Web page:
So what are some of the precedents for this sort of rehearsal structure? From Henslow’s Diary and other artifacts from the time we know that a single company of actors could put on twenty different plays a month, leading to huge questions of how they could have possibly rehearsed them all. One of the companies to try out some of the hypotheses was The Queen’s Men, a well funded and heavily researched all male company performing in 2006-7 who list the steps they posit the acting companies in Shakespeare’s Day would have followed. They suggest 5-9 weeks preparation for a new play but only one day of rehearsal.

At about the same time, Tiffany Stern published her groundbreaking book Rehearsal from Shakespeare to Sheridan, where she details the evidence available about rehearsal practice in Shakespeare’s day. In response to Stern’s research, the American Shakespeare Center set up the Actor’s Renaissance Season, where the first play goes up in just two days, there are no directors, do designers, and no full scripts. It’s still just one of the seasons at the ASC, but it’s one that has gained a lot of attention.  Oxford made a lovely little video about the collaboration between The ASC and Tiffany Stern’s research, which is well worth a watch.

In 1993, The New York Times picked up on the trend writing about companies performing without directors and with minimal rehearsal time, and as these practices gained notice they became more and more prevalent. Today these projects are becoming common and more and more is being learned from experiments with this sort of process. Other companies doing this sort of rehearsal process right now include:

  • Back Room Shakespeare Project- this ensemble in Chicago performs Shakespeare without directors and only rehearse one time before performing in bars.
  • Oxford Shakespeare Company- Performs with three days of rehearsal-- in this instance Richard III performed at Stratford on Avon.
  • A Masters’ student at The Theatre School at DePaul University wrote this lovely take on “Not Rehearsing Shakespeare” and what he learned from the process.

These companies and projects all ask many questions: What was it like in Shakespeare’s day? What kind of benefits can we gain from doing a similar rehearsal process today? Are they just financial and practical--no need to deal with multiple schedules and rent a rehearsal space? Does this sort of environment capture the energy of improv theater? What can we learn about the plays themselves, and in what way were these plays written to facilitate this sort of rehearsal structure? I hope that as these experiments continue (in Taming and beyond) theater will change dramatically and for the better. It certainly seems to be making some waves already.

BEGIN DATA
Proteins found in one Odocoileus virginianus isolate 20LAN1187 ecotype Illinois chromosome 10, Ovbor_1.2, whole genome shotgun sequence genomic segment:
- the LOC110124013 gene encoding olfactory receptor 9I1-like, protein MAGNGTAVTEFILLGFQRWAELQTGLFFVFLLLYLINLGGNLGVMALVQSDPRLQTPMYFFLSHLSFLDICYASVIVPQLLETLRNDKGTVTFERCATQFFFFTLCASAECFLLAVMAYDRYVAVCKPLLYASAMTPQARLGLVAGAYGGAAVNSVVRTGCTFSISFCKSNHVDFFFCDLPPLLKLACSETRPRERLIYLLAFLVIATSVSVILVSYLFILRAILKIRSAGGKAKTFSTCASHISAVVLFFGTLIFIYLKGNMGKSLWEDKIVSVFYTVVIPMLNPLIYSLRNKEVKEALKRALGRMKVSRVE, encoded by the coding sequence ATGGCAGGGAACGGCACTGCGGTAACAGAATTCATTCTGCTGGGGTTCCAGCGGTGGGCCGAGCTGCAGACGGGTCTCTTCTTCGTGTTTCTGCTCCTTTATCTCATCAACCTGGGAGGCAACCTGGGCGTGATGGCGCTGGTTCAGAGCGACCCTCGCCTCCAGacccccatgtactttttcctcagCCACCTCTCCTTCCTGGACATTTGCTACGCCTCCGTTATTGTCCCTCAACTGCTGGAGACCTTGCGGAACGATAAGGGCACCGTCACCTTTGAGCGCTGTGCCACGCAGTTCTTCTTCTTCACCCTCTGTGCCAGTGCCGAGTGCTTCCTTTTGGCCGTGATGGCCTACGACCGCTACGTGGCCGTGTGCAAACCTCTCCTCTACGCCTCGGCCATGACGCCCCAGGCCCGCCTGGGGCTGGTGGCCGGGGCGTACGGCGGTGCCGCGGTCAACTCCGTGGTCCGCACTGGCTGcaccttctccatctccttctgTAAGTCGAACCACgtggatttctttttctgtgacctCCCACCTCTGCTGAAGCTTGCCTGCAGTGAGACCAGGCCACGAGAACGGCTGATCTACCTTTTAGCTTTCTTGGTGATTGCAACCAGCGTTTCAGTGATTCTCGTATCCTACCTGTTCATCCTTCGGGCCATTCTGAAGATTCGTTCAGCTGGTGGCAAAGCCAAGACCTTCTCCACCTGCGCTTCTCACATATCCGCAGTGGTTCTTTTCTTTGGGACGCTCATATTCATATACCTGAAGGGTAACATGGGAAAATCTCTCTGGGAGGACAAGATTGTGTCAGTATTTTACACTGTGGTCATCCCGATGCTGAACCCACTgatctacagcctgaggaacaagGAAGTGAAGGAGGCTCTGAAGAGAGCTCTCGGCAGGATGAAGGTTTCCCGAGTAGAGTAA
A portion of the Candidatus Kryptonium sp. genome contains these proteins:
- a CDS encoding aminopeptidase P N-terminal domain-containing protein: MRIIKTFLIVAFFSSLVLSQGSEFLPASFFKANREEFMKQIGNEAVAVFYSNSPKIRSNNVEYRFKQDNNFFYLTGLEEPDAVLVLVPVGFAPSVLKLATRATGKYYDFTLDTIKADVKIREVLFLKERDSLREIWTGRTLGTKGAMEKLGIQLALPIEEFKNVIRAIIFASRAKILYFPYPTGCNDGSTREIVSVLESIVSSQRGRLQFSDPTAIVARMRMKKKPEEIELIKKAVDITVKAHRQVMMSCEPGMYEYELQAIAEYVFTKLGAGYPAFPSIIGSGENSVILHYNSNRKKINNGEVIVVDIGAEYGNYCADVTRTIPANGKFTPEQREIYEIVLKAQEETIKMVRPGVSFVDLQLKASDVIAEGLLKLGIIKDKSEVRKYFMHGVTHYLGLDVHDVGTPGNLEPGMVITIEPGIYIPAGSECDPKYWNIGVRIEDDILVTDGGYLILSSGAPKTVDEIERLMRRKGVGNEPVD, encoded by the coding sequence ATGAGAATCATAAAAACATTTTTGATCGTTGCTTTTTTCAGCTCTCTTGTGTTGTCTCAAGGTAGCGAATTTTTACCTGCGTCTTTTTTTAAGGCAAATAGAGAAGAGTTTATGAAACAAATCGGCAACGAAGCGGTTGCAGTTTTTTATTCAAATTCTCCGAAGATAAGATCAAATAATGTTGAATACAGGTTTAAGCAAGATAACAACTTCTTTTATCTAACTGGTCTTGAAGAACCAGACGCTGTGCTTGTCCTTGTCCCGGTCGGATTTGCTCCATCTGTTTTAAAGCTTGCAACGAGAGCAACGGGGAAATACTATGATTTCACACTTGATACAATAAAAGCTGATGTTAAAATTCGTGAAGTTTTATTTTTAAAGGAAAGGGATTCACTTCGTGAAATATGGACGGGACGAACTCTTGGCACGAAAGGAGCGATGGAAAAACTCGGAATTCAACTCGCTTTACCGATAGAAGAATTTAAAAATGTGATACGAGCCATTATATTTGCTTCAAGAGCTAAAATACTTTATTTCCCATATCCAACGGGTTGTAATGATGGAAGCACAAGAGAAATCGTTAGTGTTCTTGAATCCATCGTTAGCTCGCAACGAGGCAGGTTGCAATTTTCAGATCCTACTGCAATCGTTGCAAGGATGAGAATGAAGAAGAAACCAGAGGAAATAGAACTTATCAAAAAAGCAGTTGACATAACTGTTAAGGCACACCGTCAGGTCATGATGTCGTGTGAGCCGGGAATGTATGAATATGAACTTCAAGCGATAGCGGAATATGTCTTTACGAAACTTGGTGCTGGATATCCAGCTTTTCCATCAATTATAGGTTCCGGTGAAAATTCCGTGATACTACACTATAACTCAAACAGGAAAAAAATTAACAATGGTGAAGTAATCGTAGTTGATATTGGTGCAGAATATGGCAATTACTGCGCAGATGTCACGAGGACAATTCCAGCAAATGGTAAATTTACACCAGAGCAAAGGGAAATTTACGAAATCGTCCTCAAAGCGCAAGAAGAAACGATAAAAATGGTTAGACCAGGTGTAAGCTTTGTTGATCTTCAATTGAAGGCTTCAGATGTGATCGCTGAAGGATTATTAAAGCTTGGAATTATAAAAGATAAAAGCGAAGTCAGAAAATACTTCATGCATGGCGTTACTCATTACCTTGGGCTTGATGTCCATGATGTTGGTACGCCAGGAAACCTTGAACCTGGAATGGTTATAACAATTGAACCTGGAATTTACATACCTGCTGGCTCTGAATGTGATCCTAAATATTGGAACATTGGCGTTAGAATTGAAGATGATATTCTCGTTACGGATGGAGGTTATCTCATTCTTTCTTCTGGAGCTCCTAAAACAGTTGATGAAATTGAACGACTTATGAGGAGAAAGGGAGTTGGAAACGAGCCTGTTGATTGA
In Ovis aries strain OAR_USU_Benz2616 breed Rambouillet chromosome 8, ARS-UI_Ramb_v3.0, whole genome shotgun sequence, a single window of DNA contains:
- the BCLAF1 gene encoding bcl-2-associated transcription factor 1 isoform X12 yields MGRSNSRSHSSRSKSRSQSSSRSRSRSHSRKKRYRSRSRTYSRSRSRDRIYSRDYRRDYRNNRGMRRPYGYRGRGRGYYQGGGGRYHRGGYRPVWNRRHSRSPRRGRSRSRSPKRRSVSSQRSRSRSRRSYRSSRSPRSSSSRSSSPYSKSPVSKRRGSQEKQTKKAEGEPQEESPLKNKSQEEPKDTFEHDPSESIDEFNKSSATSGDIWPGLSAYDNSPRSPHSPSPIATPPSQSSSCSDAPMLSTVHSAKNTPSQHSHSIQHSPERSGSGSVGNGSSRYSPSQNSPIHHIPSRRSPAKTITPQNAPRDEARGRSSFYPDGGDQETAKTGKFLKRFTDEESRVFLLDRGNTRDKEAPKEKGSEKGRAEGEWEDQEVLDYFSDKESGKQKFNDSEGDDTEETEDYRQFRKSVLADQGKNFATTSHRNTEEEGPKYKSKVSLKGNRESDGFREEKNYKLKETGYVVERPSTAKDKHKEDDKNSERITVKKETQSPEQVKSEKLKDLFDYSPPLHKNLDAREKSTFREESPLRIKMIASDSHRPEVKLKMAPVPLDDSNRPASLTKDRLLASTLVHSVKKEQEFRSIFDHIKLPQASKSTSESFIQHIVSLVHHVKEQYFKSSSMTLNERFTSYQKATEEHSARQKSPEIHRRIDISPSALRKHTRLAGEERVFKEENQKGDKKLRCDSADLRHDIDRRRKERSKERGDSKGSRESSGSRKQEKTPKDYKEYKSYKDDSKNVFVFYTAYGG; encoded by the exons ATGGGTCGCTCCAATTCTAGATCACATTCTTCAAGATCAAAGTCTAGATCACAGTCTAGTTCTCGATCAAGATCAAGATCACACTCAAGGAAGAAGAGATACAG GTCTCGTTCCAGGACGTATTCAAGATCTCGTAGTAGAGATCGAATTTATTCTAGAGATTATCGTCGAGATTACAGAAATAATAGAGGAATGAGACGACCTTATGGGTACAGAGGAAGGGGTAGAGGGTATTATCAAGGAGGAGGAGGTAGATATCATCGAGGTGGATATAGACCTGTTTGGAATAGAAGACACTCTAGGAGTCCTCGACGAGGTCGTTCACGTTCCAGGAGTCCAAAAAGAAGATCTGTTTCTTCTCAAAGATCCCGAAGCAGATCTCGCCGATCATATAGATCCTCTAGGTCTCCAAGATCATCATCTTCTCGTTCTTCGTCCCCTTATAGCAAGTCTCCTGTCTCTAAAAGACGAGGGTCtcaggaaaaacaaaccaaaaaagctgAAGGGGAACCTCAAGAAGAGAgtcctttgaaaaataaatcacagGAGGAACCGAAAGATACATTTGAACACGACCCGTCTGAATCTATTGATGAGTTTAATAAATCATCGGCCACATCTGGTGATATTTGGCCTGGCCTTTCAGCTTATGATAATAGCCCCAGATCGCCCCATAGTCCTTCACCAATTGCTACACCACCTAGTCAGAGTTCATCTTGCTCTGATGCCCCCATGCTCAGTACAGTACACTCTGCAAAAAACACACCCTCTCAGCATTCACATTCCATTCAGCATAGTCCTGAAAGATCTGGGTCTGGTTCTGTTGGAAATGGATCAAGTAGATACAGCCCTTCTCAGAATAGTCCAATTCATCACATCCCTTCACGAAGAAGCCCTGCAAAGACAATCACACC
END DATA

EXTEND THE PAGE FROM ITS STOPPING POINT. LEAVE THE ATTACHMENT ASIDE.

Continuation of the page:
Wednesday, October 7, 2015

I think Tony is a mad-man, a heretic and a genius for having his rehearsals via Skype with each actor individually. I won't say it's an objectively better way to go about making theatre, but I think for the purposes of Off-Off Broadway it's a gosh-darned revolution. You're an actor, but you also happen to work at the Pet Supply Store and Bar-tend on weekends, there's only so much you can make yourself available for. By having just one day (dress rehearsal) that everyone has to commit to to assemble the show, Tony can cast his show based on which actors he wants, not which ones are available to meet with all the other actors. He's essentially cut that headache out.

Of course, that means there's another headache that presents itself. I haven't met any of my cast members, in particular the one which I'll be doing about an hour's worth of improvisation with. Which means when we've gotta bust our asses by ourselves just to be sure that when we get in a room with each other, we've got each other's backs. The ensemble is bonding over a trust-fall, rather than time spent with each other.

I don't know yet whether or not I prefer it, for all I know this could crash and fail, but I honest-to-blog feel pretty good about it, and that's because of the kind of director we have at the helm. My rehearsals with Tony focus on making my side of the show as strong as I can make it so that when it gets put with likewise performances something really cool can happen.